May 2003
Volume 44, Issue 13
Free
ARVO Annual Meeting Abstract  |   May 2003
Optical Coherent Tomography for in vivo High Resolution Quantitative Imaging of the Corneal Function
Author Affiliations & Notes
  • K. Hosseini
    Ophthalmology, Univ TX Med Branch-Galveston, Galveston, TX, United States
  • A.I. Kholodnykh
    Center for Biomedical Engineering, Univ TX Med Branch-Galveston, Galveston, TX, United States
  • I.Y. Petrova
    Center for Biomedical Engineering, Univ TX Med Branch-Galveston, Galveston, TX, United States
  • R.O. Esenaliev
    Center for Biomedical Engineering, Univ TX Med Branch-Galveston, Galveston, TX, United States
  • F. Hendrikse
    Ophthalmology, University Eye Clinic, Maastricht, Netherlands
  • M. Motamedi
    Ophthalmology, University Eye Clinic, Maastricht, Netherlands
Investigative Ophthalmology & Visual Science May 2003, Vol.44, 3667. doi:
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      K. Hosseini, A.I. Kholodnykh, I.Y. Petrova, R.O. Esenaliev, F. Hendrikse, M. Motamedi; Optical Coherent Tomography for in vivo High Resolution Quantitative Imaging of the Corneal Function . Invest. Ophthalmol. Vis. Sci. 2003;44(13):3667.

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      © ARVO (1962-2015); The Authors (2016-present)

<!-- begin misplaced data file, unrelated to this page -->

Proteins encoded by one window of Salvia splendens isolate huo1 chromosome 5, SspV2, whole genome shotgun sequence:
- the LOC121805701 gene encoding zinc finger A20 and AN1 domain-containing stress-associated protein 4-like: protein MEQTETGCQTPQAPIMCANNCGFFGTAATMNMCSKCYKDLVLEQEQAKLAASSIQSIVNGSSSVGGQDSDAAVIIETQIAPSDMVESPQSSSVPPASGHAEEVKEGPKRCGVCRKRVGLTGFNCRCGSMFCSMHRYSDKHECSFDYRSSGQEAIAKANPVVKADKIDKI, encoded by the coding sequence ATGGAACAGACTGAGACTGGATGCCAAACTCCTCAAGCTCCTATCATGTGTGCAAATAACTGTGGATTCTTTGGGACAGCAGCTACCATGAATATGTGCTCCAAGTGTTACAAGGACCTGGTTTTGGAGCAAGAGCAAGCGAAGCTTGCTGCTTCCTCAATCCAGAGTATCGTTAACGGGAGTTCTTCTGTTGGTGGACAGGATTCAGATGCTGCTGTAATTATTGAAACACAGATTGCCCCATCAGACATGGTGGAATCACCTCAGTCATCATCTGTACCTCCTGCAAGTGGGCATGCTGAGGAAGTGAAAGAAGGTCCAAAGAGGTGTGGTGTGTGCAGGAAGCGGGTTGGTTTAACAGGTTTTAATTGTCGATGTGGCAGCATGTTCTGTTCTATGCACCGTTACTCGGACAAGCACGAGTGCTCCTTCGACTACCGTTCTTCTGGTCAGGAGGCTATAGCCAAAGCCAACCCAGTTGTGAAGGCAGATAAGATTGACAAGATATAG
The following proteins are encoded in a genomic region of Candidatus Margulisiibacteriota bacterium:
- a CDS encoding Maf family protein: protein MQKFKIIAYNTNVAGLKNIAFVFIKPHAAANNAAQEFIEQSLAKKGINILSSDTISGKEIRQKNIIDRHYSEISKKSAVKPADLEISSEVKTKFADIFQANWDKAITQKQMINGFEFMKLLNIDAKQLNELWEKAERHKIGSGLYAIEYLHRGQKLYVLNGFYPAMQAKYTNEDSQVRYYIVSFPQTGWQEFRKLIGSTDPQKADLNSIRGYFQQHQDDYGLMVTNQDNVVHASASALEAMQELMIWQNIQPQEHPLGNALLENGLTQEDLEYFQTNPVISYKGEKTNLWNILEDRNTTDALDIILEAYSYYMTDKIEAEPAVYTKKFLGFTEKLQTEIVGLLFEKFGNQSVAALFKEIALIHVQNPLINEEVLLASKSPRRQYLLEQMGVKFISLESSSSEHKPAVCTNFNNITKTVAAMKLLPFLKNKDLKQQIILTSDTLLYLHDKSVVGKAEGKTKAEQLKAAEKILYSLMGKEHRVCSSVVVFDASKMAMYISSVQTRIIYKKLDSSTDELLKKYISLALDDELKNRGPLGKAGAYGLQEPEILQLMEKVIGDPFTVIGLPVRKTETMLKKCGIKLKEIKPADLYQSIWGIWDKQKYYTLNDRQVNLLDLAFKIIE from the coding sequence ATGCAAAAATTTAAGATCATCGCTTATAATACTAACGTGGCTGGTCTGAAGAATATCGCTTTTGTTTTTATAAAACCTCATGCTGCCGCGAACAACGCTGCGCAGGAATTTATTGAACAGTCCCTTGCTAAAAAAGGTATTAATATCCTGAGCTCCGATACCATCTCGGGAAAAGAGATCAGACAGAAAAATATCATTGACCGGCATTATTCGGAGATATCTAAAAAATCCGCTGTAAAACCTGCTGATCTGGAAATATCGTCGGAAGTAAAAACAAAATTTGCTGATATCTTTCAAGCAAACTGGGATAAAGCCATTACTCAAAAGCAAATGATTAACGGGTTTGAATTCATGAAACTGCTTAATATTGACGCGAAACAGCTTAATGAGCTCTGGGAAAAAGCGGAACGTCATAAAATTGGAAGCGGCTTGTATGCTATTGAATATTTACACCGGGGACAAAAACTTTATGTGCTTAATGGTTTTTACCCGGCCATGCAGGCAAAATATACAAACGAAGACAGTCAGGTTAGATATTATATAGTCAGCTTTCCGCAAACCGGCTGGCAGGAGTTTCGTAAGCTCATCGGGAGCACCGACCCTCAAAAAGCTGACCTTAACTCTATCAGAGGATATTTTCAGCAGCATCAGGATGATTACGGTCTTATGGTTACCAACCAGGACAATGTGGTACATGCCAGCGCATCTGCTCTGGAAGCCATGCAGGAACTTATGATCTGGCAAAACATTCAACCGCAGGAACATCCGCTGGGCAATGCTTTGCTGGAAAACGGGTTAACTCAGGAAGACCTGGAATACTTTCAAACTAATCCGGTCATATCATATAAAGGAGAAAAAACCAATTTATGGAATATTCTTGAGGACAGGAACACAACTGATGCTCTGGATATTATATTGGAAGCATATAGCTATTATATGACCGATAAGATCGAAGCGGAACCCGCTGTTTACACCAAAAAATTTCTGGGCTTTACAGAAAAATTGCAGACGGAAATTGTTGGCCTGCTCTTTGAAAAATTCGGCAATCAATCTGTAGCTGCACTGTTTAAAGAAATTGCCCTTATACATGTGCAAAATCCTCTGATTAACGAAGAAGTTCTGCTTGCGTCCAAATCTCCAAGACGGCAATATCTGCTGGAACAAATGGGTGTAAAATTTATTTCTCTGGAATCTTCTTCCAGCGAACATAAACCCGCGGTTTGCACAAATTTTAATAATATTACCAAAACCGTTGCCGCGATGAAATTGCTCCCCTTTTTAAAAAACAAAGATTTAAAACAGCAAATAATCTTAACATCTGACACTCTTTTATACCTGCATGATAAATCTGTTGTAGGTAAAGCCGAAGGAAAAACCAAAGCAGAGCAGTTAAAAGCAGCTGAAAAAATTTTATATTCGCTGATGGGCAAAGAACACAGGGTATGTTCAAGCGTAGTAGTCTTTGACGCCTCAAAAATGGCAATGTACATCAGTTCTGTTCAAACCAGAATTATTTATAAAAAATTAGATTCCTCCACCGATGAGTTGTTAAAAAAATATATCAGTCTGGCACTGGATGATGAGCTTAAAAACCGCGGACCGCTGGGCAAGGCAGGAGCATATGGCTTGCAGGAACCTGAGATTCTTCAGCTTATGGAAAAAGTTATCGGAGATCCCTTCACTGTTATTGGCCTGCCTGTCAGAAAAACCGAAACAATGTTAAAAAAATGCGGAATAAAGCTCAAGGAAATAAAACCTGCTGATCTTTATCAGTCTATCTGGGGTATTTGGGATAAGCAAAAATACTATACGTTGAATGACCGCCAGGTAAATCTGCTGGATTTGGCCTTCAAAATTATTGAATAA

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Abstract

Abstract: : Purpose: To evaluate the feasibility of optical coherent tomography (OCT) in studying the corneal physiology. Methods: Rabbit cornea dehydration was induced in vivo using either Ophthalgan or simple surface evaporation at room temperature. OCT signals were used to monitor the change in thickness and the optical scattering of the cornea during de- and rehydration processes of the cornea. Results: An accurate measurement of the cornea thickness and scattering was realized while an overshoot was detected during the rehydration process of the cornea. A direct relationship was found between the amount of light backscattering of the cornea and its actual level of hydration. Conclusions: OCT has the potential to be a noninvasive tool for accurate high resolution measurement of corneal hydration.

Keywords: cornea: basic science • optical properties • cornea: clinical science 
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